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How To Stave Off Extra Pounds At Every Life Stage     First Posted: 08/28/11 11:26 AM ET   Updated: 10/28/11 06:12 AM ET

It's true that there are certain times in your life (after getting married, post-kids, during perimenopause) when extra poundage seems to appear out of nowhere -- and settle on you. In fact, experts have honed in on the exact moments when you're most vulnerable to weight gain.

"Life transitions, having a baby, and going through menopause cause many women to pile on pounds," says Susan Albers, Psy.D., author of "But I Deserve This Chocolate!: The 50 Most Common Diet-Derailing Excuses and How to Outwit Them." "But with planning and prep, you can stay thin."

We asked top experts for their strategies to help you ward off weight creep -- and even shed pounds -- at these tricky stages. Solutions ahead.

Getting Married
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Heavier ever after? It can be the flip side of wedded bliss: "Six out of 10 of my clients come back heavier after the honeymoon," says celebrity fitness and wellness guru David Kirsch. Young newlyweds pack on an extra six to nine pounds in the five years after getting hitched compared to singletons, according to research from the University of North Carolina at Chapel Hill. And most of that gain happens in the first year of marriage.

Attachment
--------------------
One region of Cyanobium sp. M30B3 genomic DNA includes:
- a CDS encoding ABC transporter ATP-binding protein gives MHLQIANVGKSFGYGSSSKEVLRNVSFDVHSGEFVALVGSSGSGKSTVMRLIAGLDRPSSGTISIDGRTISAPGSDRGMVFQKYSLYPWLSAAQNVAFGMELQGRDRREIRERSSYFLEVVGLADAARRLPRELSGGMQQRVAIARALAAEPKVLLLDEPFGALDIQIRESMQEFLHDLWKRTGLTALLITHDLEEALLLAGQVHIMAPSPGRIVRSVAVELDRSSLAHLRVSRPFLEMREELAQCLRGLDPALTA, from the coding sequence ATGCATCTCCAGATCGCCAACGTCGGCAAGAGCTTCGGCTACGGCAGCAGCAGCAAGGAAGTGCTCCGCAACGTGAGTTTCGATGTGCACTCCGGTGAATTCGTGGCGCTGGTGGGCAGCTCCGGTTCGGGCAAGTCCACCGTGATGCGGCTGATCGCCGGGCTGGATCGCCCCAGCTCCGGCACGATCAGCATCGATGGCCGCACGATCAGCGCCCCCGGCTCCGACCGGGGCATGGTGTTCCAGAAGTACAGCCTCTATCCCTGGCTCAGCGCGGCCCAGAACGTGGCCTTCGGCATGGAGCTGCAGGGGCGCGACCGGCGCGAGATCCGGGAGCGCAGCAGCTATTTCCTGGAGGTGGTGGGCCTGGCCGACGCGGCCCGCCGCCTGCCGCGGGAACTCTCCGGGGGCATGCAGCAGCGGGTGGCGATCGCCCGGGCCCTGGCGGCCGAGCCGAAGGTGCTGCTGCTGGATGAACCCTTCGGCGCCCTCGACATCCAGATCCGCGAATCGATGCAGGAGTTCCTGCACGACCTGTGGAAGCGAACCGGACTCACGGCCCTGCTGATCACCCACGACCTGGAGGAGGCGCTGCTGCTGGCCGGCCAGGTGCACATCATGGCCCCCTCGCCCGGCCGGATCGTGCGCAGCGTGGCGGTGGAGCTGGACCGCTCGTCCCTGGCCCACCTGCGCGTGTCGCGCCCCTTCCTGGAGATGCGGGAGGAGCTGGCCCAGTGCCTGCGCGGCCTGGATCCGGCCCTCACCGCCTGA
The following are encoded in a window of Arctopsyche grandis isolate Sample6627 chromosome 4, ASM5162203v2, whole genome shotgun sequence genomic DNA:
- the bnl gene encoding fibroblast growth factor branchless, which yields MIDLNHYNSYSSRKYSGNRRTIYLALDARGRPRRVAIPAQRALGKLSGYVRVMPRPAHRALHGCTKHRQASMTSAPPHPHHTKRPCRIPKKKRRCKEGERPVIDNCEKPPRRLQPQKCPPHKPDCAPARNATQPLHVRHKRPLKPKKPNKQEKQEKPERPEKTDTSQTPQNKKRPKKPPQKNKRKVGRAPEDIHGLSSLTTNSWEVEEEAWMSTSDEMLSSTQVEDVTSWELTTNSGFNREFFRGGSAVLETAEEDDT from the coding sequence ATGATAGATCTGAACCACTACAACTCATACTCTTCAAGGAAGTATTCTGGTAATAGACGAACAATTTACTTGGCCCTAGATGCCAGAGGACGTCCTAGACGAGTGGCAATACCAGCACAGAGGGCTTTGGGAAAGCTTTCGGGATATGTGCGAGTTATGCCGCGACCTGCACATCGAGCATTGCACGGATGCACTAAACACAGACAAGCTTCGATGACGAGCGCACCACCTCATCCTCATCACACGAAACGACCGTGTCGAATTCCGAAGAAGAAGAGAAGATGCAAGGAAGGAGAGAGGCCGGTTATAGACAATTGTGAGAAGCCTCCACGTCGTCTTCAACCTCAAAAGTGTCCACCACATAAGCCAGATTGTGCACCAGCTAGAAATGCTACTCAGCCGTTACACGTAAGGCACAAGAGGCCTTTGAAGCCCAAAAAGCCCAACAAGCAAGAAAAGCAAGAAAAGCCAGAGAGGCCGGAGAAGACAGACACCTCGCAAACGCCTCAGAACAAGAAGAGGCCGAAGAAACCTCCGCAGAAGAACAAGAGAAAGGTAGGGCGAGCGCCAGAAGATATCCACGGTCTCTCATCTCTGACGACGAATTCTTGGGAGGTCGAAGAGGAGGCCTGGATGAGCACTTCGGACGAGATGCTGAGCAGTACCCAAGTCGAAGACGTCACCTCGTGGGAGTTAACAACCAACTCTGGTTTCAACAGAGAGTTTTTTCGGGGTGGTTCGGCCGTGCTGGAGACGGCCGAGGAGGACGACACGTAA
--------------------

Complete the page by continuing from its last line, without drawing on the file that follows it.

"Couples start to mirror each other's eating habits," explains Albers. "You might be matching him calorie for calorie without realizing it." Keep the pounds down with some strategic single-girl thinking:

Be a portion teller. Women tend to eat more when dining with their mate, says Albers. Back when you were only eating together a few times a week, that was no biggie, but once you have a dozen meals a week or more together, those extra calories add up.

As a general rule, have a serving each of carbs (fist-size), protein (palm-size), and healthy fat (around a tablespoon), and fill the rest of your plate with any non-starchy veggie, like broccoli, cauliflower or green beans, says celebrity dietitian Ashley Koff, R.D., co-author of Mom Energy. Yes, his hands are bigger -- so he gets more.

End dinner drama. Just because he's a steak-and-fries kind of guy doesn't mean you have to give up your favorite healthy meals. "Alternate days to choose dinner," says Dawn Jackson Blatner, R.D., author of "The Flexitarian Diet." "If you want sushi on your night, he can go along with it or fend for himself."

Leave the love nest. Gym classes. Social obligations. Couple time. Once you're hitched, it may feel like something has to give. To make sure it isn't your gym time, work out with your girlfriends, suggests Koff.

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Filed by Emma Gray  |